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Bond denied for 'lookout' in murder-for-hire case

Bond denied for ‘lookout’ in murder-for-hire case

By Eric Fleischauer

For the Enquirer

A Morgan County circuit judge, criticized by prosecutors for letting a capital murder defendant out on bond earlier this year, on Thursday ruled that another capital murder defendant will remain in jail without bond even though he was not the shooter.

Aaron Carter Howard, 41, of Toney, has been in the Morgan County Jail without bond for more than two years as he awaits trial in connection with the July 24, 2020, shooting death of Anthony Larry Sheppard, 41, at Sheppard’s Hartselle home.

Howard’s lawyer, Carl Cole, filed a motion last month asking that Judge Jennifer Howell set bond for his client and she held a hearing on the motion Sept. 30.

According to Hartselle police, Jaclyn Elaine Skuce, 40, paid Logan McKinley Delp $30,000 to kill Sheppard, the father of her child. Police say Delp was accompanied by Angela Stolz and Lajuhn Keith Smart Jr. when he went to Sheppard’s Dawson Road home and shot him multiple times. According to police, Howard assisted in the crime by being a lookout.

All five defendants alleged to have been involved in the shooting are charged with capital murder and all are being held without bond. Skuce and Delp, 38, are from Madison. Smart, 26, and Stoltz, 35, are from Huntsville. Trial has not been scheduled in any of the cases, but in Thursday’s order, Howell scheduled a Nov. 18 status conference for all five.

Cole had argued there was no allegation that Howard had pulled the trigger or even that he had been at the scene of the crime, and that Howard’s trial may not take place before 2025.

In her order, the judge went through multiple factors specified in the Alabama Rules of Criminal Procedure as being relevant to bond decisions.

One factor was whether there is a probability the defendant will be convicted. Howell said there was such a probability based on his alleged role as an accomplice to the other four defendants.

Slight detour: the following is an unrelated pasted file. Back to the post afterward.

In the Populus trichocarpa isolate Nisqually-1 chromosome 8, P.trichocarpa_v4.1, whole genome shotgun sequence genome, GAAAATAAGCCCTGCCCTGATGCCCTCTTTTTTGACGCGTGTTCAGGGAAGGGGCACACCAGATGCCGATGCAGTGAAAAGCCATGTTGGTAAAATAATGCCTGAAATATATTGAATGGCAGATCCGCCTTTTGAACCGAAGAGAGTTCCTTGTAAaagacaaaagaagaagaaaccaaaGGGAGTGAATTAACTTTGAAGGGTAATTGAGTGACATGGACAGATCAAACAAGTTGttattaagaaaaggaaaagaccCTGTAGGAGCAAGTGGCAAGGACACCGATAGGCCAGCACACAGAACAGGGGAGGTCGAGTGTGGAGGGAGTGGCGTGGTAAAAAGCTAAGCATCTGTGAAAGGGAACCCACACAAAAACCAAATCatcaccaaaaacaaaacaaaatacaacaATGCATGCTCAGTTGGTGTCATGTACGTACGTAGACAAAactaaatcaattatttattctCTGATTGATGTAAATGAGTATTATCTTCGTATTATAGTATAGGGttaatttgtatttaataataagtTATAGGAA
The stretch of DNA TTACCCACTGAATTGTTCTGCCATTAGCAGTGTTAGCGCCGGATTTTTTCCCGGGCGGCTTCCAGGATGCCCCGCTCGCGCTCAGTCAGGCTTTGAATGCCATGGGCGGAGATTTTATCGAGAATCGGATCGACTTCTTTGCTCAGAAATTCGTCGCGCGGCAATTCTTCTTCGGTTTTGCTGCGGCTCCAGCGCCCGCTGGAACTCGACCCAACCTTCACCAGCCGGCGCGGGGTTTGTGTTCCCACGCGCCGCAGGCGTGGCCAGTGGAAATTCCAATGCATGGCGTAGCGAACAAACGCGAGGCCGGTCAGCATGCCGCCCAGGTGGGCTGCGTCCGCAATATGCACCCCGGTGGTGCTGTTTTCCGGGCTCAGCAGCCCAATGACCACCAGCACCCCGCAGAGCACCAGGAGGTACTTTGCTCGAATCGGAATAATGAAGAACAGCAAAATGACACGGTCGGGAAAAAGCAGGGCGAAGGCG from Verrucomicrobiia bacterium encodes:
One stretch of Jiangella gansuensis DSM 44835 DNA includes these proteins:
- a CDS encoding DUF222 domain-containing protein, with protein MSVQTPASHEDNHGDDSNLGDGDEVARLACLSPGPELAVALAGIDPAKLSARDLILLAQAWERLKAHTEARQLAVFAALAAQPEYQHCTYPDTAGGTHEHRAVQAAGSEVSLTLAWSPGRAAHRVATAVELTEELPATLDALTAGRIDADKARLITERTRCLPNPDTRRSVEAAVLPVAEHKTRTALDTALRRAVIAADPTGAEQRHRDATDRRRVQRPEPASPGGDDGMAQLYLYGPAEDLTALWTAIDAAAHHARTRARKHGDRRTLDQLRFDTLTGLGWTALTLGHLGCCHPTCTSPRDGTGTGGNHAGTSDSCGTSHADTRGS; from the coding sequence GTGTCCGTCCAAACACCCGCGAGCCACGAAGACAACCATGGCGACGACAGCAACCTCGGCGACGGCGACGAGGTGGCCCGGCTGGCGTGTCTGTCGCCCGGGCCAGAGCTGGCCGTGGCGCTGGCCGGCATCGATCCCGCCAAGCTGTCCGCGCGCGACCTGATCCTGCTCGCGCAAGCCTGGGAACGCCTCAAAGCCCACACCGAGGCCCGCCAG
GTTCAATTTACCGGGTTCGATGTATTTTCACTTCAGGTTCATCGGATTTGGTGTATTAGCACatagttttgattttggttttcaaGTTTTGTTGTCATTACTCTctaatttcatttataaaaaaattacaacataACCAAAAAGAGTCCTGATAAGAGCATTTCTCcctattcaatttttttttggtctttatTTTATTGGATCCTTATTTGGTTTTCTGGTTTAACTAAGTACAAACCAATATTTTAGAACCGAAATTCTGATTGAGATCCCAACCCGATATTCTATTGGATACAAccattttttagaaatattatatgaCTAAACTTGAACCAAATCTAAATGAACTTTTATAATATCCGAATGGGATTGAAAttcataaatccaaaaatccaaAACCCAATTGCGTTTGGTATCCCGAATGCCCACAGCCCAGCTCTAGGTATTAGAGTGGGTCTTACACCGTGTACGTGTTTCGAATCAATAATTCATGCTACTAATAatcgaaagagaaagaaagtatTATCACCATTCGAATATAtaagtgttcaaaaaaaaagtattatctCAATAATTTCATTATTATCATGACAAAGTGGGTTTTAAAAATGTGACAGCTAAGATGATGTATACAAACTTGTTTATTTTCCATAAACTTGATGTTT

“It is alleged that the Defendant served as a ‘lookout’ while the crime was ongoing, that he surveyed the victim’s home on more than one occasion prior to the crime, and that after the crime, he disposed of the vehicle that was used by his co-defendants during the commission of the crime,” Howell wrote, and that Howard “was paid for his assistance in his crime.”

She also, however, pointed out weaknesses in evidence thus far produced by the prosecution.

“Though the State refers to the Defendant as a ‘lookout,’ it should be noted that there is no testimony or evidence currently before the Court to support this assertion,” Howell wrote. “The Defendant was not at the scene of the crime, but at some other, undetermined location. None of the co-defendants allege that he was present at the scene, and none of them called him a ‘lookout.’”

Howell also placed some emphasis on testimony by FBI Special Agent Christopher Hendon at the Sept. 30 bond hearing. Hendon testified he received a postcard in April from the jailed Howard which he perceived as a threat.

“The Court finds that the Defendant’s letter can certainly be construed as a threat to Investigator Hendon,” Howell wrote.

Cole on Thursday said he anticipated that Howell would deny bond as a result of Hendon’s testimony.

“After the hearing and the revelation of the letter to the FBI agent, I can’t say that I’m surprised. In fact, I expected it,” he said.

Another factor in bond decisions is the extent of ties the defendant has to the area, including his ability to get a job. Cole in his motion argued that Howard’s self-employed brother would hire him as a laborer upon his release, but Howell noted that the brother did not testify at the hearing.

Another factor to be considered in bond decisions is a defendant’s criminal record. Howell noted that Howard was previously convicted of possession of a controlled substance and receiving stolen property in Madison County, and that his probation was revoked for noncompliance in those cases. He also pleaded guilty to a misdemeanor gun possession charge in Madison County and had a 2012 out-of-state conviction for assault with a deadly weapon.

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